Let me illustrate. Joannie’s made-from-scratch pastries tasted so tantalizing, her friends kept urging her to start her own business. So, Joannie mustered up her courage and secured loans to establish her tiny bakery. Unfortunately, COVID happened, which forced her business to close and lose money. After watching her account dwindle day after day, Joannie started to feel suicidal.

When she explored her inner world with curiosity, Joannie learned that the suicidal thought came in response to a familiar memory buried deep in her psyche: her step-mom, slapping little Joannie and ranting that she’d never amount to anything.

A firefighter part of Joannie felt convinced that the only way she could escape the shame and agony of believing she’s a failure is to kill herself.

Joannie worked with the part of her that’s bent on suicide. I told Joannie to inform the part, “If the goal is to get rid of the pain little Joannie has been carrying all this time, you need to give us time. I can’t help the girl feel better if you kill me before that, right?”

Suicidal parts will continue to dangle death as desirable until the vulnerable parts they’re trying to protect—those with feelings of rejection, shame, inferiority, and so on—are liberated from their burdens.

3.    IFS Offers a Pathway to Healing

While still in grad school, I worked at a community mental health center under the supervision of PhD-level clinicians. I cherish the years I spent working there, even as a part of me abhors the dense journal articles I had to read—verbose literature with scant relevance to my clients’ struggles.

The theory I used back then never offered a clear pathway. When I relayed to my supervisor a client’s complaint regarding how therapy didn’t alleviate his symptoms, I was instructed to encourage him to come twice, as opposed to once, a week.

But how is doubling the dose of an ineffective treatment helpful?

And if a client acted out? The client’s unconscious mind put her up to it—so let’s see if we could link a few pieces of information together and perhaps arrive at an interpretation that would relieve her from misbehaving.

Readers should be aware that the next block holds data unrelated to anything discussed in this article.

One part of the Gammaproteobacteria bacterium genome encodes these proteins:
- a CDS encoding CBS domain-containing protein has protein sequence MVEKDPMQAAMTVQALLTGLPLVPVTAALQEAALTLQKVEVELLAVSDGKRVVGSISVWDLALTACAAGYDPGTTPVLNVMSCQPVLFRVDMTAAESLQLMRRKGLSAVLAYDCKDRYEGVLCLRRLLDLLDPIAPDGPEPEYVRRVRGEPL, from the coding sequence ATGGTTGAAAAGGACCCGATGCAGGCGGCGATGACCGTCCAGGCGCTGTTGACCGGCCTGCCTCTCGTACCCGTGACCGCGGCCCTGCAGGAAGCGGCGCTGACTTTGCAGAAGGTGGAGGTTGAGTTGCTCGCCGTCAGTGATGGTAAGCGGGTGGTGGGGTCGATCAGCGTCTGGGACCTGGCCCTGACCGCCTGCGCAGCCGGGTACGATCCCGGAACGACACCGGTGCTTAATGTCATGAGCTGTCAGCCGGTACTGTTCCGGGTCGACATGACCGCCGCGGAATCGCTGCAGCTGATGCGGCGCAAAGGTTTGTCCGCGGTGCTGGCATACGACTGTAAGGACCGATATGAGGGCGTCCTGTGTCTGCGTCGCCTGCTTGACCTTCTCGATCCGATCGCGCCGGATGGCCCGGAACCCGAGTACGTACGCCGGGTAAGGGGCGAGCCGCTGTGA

I didn’t realize it then, but these messages implanted a subtle seed in my beginning therapist’s mind that I shouldn’t expect tangible changes. Here’s the rationale I’d unknowingly embraced: Because the unconscious mind is, well, unconscious, we may need to settle for long periods of therapy and hope for the best.

Contrast this with IFS, which offers distinct steps to befriend protector parts and then steps to unload burdens from wounded exiles.

Finding a modality which offers a straightforward way to healing revitalized my passion to help the hurting.

Final Words

The fact that IFS offers a plain pathway to liberate each exile means clients can—and do—see palpable changes in their lives. A married couple with a barren sex life ended therapy after they helped their exiles dump painful memories from childhood abuse. Once they unburdened themselves of these young parts, the couple discovered more room for passion to return.

Another client gushed to her sister about IFS as the “best” therapy she’s ever done and researched IFS therapists in the sister’s state, to hopefully coax her to try IFS.

I can list more success stories, but perhaps it’s more important to invite you to practice this model yourself—even if only for a moment. How about if you pause reading and ask yourself what next step feels right? One option is to explore the IFS Institute website. Another may be to watch videos on IFS.

Oh, and if you ever craft a list on why you love IFS, be sure to send me a copy.

Audrey Davidheiser, PhD